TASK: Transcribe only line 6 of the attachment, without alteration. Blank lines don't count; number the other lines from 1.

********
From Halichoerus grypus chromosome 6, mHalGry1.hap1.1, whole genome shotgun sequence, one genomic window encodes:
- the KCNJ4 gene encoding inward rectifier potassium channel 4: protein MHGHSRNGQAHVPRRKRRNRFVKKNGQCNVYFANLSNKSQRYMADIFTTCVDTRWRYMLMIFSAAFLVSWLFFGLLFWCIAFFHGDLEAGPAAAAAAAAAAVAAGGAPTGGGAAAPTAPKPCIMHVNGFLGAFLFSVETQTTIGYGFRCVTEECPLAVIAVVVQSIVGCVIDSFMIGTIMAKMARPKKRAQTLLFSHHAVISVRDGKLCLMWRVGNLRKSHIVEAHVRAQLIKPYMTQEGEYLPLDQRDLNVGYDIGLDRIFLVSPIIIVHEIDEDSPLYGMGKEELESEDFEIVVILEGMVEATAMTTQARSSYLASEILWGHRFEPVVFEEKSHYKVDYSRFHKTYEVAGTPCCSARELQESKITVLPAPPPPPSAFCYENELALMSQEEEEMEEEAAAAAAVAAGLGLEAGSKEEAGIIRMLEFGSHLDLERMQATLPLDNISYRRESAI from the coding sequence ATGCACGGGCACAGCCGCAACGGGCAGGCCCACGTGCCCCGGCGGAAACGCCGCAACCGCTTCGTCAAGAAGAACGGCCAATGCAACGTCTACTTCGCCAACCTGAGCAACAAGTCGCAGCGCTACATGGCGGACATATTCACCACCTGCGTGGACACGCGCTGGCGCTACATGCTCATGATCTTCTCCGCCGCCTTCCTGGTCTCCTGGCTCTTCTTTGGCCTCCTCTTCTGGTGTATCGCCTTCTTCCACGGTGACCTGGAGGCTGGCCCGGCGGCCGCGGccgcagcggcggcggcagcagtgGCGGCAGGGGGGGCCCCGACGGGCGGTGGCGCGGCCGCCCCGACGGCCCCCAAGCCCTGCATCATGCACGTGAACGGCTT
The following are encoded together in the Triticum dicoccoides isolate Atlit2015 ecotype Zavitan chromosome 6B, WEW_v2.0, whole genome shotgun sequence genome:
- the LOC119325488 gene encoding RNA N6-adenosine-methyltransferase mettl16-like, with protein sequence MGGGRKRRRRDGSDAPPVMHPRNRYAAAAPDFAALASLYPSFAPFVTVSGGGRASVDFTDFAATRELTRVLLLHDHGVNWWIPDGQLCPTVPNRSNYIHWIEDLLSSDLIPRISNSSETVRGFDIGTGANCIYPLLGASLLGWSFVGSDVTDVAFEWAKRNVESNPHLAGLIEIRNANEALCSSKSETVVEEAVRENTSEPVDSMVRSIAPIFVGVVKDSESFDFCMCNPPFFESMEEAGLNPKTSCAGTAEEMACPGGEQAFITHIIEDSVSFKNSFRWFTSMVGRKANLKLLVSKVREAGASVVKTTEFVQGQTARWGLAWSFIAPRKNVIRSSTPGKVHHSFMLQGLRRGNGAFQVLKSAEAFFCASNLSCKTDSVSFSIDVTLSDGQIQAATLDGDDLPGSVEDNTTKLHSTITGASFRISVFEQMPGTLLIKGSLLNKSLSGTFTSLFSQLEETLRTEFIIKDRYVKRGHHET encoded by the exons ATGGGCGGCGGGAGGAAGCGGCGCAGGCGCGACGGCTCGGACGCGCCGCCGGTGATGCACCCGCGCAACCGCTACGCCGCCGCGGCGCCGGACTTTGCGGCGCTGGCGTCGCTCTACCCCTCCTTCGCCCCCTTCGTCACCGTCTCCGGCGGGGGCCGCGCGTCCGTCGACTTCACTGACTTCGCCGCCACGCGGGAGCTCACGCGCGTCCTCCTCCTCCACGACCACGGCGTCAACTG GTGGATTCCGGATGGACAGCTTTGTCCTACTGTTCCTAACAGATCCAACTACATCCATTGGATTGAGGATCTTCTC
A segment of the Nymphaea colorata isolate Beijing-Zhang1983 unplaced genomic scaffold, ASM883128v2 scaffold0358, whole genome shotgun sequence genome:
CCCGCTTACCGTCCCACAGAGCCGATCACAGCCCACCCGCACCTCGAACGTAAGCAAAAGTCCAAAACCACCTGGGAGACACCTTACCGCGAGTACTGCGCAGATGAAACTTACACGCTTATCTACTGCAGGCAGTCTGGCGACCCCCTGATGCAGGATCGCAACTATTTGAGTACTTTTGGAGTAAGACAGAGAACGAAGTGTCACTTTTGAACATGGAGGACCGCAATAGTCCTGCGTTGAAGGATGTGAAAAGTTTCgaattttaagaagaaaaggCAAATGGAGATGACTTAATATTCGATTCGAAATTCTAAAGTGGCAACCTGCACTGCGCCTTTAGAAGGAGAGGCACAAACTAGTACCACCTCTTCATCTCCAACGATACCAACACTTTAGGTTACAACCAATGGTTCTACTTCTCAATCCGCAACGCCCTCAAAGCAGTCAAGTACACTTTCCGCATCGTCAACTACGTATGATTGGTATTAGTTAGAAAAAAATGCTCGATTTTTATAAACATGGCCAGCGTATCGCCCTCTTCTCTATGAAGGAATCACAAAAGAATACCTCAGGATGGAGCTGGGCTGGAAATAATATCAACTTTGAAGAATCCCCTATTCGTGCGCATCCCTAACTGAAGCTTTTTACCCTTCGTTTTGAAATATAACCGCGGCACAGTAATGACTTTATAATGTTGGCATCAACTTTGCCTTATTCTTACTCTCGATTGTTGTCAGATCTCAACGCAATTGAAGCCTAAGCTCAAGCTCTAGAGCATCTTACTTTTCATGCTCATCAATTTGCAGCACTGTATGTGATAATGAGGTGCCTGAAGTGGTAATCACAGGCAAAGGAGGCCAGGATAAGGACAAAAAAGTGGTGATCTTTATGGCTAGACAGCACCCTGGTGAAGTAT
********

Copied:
CCCGCTTACCGTCCCACAGAGCCGATCACAGCCCACCCGCACCTCGAACGTAAGCAAAAGTCCAAAACCACCTGGGAGACACCTTACCGCGAGTACTGCGCAGATGAAACTTACACGCTTATCTACTGCAGGCAGTCTGGCGACCCCCTGATGCAGGATCGCAACTATTTGAGTACTTTTGGAGTAAGACAGAGAACGAAGTGTCACTTTTGAACATGGAGGACCGCAATAGTCCTGCGTTGAAGGATGTGAAAAGTTTCgaattttaagaagaaaaggCAAATGGAGATGACTTAATATTCGATTCGAAATTCTAAAGTGGCAACCTGCACTGCGCCTTTAGAAGGAGAGGCACAAACTAGTACCACCTCTTCATCTCCAACGATACCAACACTTTAGGTTACAACCAATGGTTCTACTTCTCAATCCGCAACGCCCTCAAAGCAGTCAAGTACACTTTCCGCATCGTCAACTACGTATGATTGGTATTAGTTAGAAAAAAATGCTCGATTTTTATAAACATGGCCAGCGTATCGCCCTCTTCTCTATGAAGGAATCACAAAAGAATACCTCAGGATGGAGCTGGGCTGGAAATAATATCAACTTTGAAGAATCCCCTATTCGTGCGCATCCCTAACTGAAGCTTTTTACCCTTCGTTTTGAAATATAACCGCGGCACAGTAATGACTTTATAATGTTGGCATCAACTTTGCCTTATTCTTACTCTCGATTGTTGTCAGATCTCAACGCAATTGAAGCCTAAGCTCAAGCTCTAGAGCATCTTACTTTTCATGCTCATCAATTTGCAGCACTGTATGTGATAATGAGGTGCCTGAAGTGGTAATCACAGGCAAAGGAGGCCAGGATAAGGACAAAAAAGTGGTGATCTTTATGGCTAGACAGCACCCTGGTGAAGTAT